More disconcerting is that much of that noise appears to be a lot of hot air. Whatever benefits the Twin-Cooled system delivers don’t affect the ride in any significant way. From the saddle, it’s not noticeably cooler; Parade Mode still kicks in under super-hot conditions, shutting off the rear cylinder, and the motor still roasts the rider’s right leg and, after a while, rump.
Number two, while Harley claims the new High-Output Twin Cam (liquid-cooled or not) produces 5-7% more power and torque, we couldn’t really feel it. Granted, we were in the Rockies, riding anywhere from 6,000 to 10,000 feet in elevation; still, the fuel-injected TC103 was underwhelming, particularly in the twisties. Granted, bikes such as these aren’t made for throwing around, but canyon-carving should be a blast on most any motorcycle, especially a bagger such as a Street Glide. Too bad it’s not as much fun on the 2014 Harley-Davidson tourers as we hoped. We can only imagine the kind of kick some fresh pipes and a breather kit might deliver.
There’s no reason the Twin-Cooled Twin Cam 103 shouldn’t contribute long-term mechanical benefits like longer oil and gasket life, fewer valve and ring jobs, extended service intervals, etc. However, on the pavement and from the saddle, the advantages of the new liquid-cooled motor are negligible at best, and the grin factor – and, curiously, the trademark Harley ass-rumble – provided by any of Twin Cam 103s seemed sadly subdued.
Still, the ride quality aboard any of the 2014 Harley-Davidson Touring machines is precisely what you’d expect: steadfast and sure, particularly on the avenues and the interstate. The appropriately-named Road King is the monarch of the Touring line. It doesn’t benefit from a fairing or the killer new audio/comm/nav system, but that’s alright; with the Road King, you know what to expect, and the King delivers.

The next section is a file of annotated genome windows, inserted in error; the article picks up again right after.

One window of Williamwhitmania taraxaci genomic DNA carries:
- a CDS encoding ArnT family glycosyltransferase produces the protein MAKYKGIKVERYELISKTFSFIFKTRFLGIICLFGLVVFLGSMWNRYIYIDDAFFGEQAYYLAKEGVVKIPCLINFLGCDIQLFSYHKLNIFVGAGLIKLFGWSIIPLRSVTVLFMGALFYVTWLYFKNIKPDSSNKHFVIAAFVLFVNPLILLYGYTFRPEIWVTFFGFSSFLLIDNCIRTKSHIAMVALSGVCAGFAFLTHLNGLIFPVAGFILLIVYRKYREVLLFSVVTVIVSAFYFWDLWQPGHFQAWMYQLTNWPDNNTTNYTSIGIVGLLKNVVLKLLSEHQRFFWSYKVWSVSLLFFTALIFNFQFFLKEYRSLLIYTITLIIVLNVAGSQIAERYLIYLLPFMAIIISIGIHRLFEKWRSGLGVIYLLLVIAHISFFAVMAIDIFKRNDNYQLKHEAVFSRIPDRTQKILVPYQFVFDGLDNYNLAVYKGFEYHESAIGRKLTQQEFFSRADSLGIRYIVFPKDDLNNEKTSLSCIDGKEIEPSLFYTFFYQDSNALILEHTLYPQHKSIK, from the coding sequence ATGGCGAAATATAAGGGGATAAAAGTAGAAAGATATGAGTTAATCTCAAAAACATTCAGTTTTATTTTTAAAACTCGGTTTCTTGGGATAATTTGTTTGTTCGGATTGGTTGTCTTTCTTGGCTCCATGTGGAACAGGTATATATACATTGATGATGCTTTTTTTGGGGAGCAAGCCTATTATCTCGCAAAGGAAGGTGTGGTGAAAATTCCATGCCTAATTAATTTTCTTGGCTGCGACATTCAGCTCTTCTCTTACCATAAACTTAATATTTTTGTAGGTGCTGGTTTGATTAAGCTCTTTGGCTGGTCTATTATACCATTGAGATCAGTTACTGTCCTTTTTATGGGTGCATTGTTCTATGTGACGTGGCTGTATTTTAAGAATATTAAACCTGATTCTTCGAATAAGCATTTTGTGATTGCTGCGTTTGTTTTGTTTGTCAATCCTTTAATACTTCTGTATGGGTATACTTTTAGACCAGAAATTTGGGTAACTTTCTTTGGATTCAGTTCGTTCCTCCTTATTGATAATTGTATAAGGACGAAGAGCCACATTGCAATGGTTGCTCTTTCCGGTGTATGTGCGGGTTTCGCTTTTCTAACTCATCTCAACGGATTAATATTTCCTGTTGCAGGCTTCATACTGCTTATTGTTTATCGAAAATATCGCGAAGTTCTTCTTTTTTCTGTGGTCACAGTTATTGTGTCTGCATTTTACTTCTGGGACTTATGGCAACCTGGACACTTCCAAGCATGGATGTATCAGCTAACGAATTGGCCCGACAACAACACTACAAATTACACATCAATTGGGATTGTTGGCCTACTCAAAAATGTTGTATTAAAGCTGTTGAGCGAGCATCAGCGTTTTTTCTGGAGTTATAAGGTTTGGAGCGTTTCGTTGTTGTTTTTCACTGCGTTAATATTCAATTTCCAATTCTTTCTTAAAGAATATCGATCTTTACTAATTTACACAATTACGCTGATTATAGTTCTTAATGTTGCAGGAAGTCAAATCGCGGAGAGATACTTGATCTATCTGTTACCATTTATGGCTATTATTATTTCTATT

It’s easy to see why the $20,399 Street Glide is the best-selling bike in the entire H-D lineup; it provides wind protection and the convenience of cargo space while still maintaining a cool profile and attitude. Its fairing-mounted, half-moon mirrors are easily the best in the Touring line.
It’s hard to imagine the super Glide will cede much of its segment domination to the new Indian Chieftain, and the addition of the infotainment (gawd I hate typing that) system certainly gives the Street Glide a leg up. Still, we can’t wait to shoot ‘em out.
The new Ultra Limited stakes its claim among the finest touring motorcycles currently in production, and with an MSRP starting at $25,899 it’s no wonder. The LTD features the larger touch-screen, excellent wind protection, accessory plugs for rider and passenger, individually heated seats as well as grips (with a nifty bar-end dial thermostat) and everything else the touring rider could want. And with the Boom! Box, it’s got better electronics than any other touring bike on the market.
Harley-Davidson execs called Project Rushmore the “most significant new product launch in our 110-year history,” but swallowing that hyperbole as fact is to shotgun the Harley Kool-Aid. The fact is, trailblazing motorcycles like the Nightster and Street Glide are few and far between. More often than not, we get highly stylized bikes such as the Cross Bones and the XR1200 that arrive at the showroom just as their respective bandwagons are leaving the station. We like the concept of Project Rushmore though, and are optimistic its production processes will combine with increased customer input to deliver not only motorcycles but parts, accessories and gear that react to trends faster and get to market quicker.
Here’s hoping the suits at Harley-Davidson never lose sight of what makes motorcycling great, and what makes its brand particularly unique: the visceral rush of performance, and an innate understanding that Harley-Davidson truly belongs to the folks who own, ride and love its motorcycles. And all the infotainment in the world ain’t gonna change that.